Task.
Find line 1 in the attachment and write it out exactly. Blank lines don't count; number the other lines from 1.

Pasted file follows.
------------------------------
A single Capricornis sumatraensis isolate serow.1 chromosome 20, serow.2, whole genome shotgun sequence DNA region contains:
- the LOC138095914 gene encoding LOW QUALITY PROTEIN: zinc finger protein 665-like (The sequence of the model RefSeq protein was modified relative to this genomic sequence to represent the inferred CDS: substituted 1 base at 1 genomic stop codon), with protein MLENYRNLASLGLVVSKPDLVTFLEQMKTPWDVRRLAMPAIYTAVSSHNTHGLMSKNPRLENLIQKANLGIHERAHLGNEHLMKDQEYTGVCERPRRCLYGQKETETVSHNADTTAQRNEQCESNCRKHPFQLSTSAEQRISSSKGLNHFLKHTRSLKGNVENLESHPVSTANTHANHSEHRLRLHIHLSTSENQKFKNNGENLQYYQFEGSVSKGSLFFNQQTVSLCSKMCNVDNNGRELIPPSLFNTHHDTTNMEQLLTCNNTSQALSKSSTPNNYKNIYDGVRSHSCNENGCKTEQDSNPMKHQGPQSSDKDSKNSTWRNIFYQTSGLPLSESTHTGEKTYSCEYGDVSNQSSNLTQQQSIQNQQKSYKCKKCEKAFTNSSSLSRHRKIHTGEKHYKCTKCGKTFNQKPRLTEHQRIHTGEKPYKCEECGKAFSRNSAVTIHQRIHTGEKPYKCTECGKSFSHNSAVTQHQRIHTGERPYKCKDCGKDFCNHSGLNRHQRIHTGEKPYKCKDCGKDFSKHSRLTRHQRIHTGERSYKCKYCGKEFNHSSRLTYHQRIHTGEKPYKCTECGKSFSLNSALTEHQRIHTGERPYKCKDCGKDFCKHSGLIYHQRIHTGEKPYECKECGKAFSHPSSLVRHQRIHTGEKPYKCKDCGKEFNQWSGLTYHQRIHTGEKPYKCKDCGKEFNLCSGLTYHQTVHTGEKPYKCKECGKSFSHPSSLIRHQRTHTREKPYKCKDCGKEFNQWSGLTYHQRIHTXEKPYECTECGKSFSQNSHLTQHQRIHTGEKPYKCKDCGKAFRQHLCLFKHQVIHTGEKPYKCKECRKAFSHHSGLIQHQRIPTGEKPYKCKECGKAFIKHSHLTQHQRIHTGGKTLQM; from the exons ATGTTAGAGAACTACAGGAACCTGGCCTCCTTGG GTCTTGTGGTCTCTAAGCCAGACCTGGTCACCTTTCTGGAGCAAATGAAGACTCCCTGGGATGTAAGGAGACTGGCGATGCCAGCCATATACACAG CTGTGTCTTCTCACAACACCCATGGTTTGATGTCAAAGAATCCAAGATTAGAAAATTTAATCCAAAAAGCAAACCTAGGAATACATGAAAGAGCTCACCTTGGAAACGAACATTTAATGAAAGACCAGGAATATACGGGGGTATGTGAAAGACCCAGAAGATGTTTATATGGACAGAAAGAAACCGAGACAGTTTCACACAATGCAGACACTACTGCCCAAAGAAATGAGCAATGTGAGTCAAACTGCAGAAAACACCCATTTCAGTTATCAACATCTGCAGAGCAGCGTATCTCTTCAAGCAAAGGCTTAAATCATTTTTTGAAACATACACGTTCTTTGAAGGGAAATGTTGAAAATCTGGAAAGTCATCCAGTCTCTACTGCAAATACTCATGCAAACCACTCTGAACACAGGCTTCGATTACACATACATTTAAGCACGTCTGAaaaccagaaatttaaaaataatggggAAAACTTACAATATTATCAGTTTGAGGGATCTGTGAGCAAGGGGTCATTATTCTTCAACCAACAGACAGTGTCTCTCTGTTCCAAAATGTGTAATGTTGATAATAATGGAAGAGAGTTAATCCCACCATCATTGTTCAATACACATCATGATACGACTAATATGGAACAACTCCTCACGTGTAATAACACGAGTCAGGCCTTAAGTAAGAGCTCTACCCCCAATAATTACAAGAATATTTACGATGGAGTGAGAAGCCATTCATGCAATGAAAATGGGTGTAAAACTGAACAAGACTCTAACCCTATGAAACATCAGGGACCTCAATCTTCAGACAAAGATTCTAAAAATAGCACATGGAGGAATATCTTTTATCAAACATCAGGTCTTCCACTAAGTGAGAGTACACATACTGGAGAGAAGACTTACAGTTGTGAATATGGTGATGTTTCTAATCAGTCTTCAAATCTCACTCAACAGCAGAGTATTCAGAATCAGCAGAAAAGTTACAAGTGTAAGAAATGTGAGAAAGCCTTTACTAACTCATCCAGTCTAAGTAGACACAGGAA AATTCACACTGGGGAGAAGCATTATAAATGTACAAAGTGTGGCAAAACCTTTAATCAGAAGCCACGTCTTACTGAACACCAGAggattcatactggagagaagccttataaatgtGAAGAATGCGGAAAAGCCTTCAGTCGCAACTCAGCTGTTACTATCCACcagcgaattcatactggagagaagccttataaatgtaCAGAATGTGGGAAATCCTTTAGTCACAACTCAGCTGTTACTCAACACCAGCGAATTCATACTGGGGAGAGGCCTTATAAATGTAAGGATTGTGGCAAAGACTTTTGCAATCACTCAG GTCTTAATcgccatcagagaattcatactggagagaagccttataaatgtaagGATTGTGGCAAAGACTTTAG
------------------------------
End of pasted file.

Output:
A single Capricornis sumatraensis isolate serow.1 chromosome 20, serow.2, whole genome shotgun sequence DNA region contains: